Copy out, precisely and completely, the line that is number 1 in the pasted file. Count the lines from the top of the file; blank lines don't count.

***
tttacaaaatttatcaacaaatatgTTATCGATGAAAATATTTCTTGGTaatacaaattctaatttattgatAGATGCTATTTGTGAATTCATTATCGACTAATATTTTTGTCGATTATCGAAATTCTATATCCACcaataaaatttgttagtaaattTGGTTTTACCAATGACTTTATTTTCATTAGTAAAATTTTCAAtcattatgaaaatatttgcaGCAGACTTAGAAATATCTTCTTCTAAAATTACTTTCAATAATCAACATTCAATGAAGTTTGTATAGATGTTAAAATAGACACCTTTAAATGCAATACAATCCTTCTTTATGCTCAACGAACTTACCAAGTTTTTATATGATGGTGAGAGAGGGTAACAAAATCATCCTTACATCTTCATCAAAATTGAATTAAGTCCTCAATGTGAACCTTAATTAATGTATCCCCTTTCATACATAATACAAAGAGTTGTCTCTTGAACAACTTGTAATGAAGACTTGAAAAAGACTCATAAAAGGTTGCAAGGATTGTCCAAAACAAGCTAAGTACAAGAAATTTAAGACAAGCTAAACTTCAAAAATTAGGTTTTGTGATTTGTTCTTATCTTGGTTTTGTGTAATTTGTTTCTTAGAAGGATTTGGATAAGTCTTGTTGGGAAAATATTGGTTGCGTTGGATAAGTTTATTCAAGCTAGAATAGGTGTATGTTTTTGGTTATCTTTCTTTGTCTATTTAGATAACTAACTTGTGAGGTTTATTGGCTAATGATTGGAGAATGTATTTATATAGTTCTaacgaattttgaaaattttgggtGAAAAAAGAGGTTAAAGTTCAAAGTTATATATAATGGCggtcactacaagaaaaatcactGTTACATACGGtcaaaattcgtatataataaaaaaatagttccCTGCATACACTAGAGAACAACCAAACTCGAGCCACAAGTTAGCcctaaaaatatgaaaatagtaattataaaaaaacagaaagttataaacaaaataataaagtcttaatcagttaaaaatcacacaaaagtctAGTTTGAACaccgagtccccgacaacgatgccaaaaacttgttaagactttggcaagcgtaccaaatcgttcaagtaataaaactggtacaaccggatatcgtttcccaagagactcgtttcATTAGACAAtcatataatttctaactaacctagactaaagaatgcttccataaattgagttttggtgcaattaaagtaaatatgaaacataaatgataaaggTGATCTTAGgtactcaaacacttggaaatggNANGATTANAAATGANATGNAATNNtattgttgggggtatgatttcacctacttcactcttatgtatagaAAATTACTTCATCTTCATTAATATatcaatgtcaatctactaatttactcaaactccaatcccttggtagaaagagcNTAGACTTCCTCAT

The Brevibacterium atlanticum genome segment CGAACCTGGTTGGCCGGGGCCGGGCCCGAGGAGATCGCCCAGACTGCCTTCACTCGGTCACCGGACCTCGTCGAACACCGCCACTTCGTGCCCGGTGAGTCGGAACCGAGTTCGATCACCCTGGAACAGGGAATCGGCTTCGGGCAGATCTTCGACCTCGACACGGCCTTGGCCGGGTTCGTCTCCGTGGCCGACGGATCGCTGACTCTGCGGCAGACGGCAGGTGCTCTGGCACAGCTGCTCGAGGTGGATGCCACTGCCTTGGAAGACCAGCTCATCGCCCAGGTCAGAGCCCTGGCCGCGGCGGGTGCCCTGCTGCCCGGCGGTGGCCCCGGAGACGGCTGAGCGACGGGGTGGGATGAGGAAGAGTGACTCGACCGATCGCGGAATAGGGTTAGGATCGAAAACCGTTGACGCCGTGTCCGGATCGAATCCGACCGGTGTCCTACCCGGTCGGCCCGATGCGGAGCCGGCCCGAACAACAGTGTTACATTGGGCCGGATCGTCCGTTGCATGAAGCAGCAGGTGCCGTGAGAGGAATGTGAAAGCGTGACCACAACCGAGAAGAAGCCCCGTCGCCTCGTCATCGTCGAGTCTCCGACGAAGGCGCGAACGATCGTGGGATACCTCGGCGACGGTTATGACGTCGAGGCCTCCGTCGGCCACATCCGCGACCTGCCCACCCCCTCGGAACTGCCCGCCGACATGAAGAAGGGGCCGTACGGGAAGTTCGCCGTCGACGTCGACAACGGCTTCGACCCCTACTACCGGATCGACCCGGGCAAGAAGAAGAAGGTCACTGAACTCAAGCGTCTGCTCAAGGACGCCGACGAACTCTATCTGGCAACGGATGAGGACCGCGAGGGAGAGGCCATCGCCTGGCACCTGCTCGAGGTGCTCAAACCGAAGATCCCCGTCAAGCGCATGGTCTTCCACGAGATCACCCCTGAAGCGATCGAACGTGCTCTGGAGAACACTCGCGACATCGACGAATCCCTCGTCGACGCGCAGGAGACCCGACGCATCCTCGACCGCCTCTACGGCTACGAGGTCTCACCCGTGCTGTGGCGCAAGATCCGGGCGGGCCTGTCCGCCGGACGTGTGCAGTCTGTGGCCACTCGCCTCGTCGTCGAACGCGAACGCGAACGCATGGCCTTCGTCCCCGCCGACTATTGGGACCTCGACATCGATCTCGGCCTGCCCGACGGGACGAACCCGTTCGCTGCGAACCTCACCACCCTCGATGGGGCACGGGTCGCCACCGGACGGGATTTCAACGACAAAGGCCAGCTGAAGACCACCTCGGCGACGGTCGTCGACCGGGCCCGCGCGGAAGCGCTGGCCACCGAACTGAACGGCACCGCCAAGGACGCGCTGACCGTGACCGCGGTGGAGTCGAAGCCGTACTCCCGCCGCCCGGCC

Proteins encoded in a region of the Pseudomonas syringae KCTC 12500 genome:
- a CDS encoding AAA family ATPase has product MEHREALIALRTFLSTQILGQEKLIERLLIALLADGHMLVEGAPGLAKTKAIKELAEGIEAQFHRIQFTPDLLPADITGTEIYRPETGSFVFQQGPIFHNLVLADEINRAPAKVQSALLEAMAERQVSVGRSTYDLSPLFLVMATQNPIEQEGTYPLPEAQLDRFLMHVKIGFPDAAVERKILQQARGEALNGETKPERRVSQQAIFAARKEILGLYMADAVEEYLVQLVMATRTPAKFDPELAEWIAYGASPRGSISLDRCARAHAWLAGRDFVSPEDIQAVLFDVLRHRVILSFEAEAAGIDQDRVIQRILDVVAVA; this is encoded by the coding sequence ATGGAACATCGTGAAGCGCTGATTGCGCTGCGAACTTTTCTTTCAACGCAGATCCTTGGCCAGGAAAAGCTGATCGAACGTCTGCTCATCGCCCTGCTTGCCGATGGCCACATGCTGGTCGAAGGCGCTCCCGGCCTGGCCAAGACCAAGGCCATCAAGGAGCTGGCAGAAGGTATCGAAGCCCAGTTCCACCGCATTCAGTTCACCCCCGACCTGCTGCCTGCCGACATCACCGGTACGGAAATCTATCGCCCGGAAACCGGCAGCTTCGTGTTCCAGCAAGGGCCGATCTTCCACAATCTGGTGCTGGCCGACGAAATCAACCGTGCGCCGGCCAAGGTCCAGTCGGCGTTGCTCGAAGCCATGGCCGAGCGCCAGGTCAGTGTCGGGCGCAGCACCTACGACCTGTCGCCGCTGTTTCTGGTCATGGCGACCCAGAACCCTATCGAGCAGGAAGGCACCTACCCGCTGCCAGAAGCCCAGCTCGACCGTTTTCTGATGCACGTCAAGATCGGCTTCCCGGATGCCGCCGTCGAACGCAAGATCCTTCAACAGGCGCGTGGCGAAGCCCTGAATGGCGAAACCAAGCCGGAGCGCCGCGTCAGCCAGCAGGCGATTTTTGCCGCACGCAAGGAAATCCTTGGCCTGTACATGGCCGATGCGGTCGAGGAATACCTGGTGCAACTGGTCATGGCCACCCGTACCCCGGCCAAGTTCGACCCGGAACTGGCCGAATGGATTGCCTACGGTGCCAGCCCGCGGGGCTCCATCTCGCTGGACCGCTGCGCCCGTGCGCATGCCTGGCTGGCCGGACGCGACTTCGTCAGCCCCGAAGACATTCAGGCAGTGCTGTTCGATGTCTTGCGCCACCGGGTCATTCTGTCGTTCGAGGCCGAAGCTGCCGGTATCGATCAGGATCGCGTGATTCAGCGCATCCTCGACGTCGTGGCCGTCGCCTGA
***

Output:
tttacaaaatttatcaacaaatatgTTATCGATGAAAATATTTCTTGGTaatacaaattctaatttattgatAGATGCTATTTGTGAATTCATTATCGACTAATATTTTTGTCGATTATCGAAATTCTATATCCACcaataaaatttgttagtaaattTGGTTTTACCAATGACTTTATTTTCATTAGTAAAATTTTCAAtcattatgaaaatatttgcaGCAGACTTAGAAATATCTTCTTCTAAAATTACTTTCAATAATCAACATTCAATGAAGTTTGTATAGATGTTAAAATAGACACCTTTAAATGCAATACAATCCTTCTTTATGCTCAACGAACTTACCAAGTTTTTATATGATGGTGAGAGAGGGTAACAAAATCATCCTTACATCTTCATCAAAATTGAATTAAGTCCTCAATGTGAACCTTAATTAATGTATCCCCTTTCATACATAATACAAAGAGTTGTCTCTTGAACAACTTGTAATGAAGACTTGAAAAAGACTCATAAAAGGTTGCAAGGATTGTCCAAAACAAGCTAAGTACAAGAAATTTAAGACAAGCTAAACTTCAAAAATTAGGTTTTGTGATTTGTTCTTATCTTGGTTTTGTGTAATTTGTTTCTTAGAAGGATTTGGATAAGTCTTGTTGGGAAAATATTGGTTGCGTTGGATAAGTTTATTCAAGCTAGAATAGGTGTATGTTTTTGGTTATCTTTCTTTGTCTATTTAGATAACTAACTTGTGAGGTTTATTGGCTAATGATTGGAGAATGTATTTATATAGTTCTaacgaattttgaaaattttgggtGAAAAAAGAGGTTAAAGTTCAAAGTTATATATAATGGCggtcactacaagaaaaatcactGTTACATACGGtcaaaattcgtatataataaaaaaatagttccCTGCATACACTAGAGAACAACCAAACTCGAGCCACAAGTTAGCcctaaaaatatgaaaatagtaattataaaaaaacagaaagttataaacaaaataataaagtcttaatcagttaaaaatcacacaaaagtctAGTTTGAACaccgagtccccgacaacgatgccaaaaacttgttaagactttggcaagcgtaccaaatcgttcaagtaataaaactggtacaaccggatatcgtttcccaagagactcgtttcATTAGACAAtcatataatttctaactaacctagactaaagaatgcttccataaattgagttttggtgcaattaaagtaaatatgaaacataaatgataaaggTGATCTTAGgtactcaaacacttggaaatggNANGATTANAAATGANATGNAATNNtattgttgggggtatgatttcacctacttcactcttatgtatagaAAATTACTTCATCTTCATTAATATatcaatgtcaatctactaatttactcaaactccaatcccttggtagaaagagcNTAGACTTCCTCAT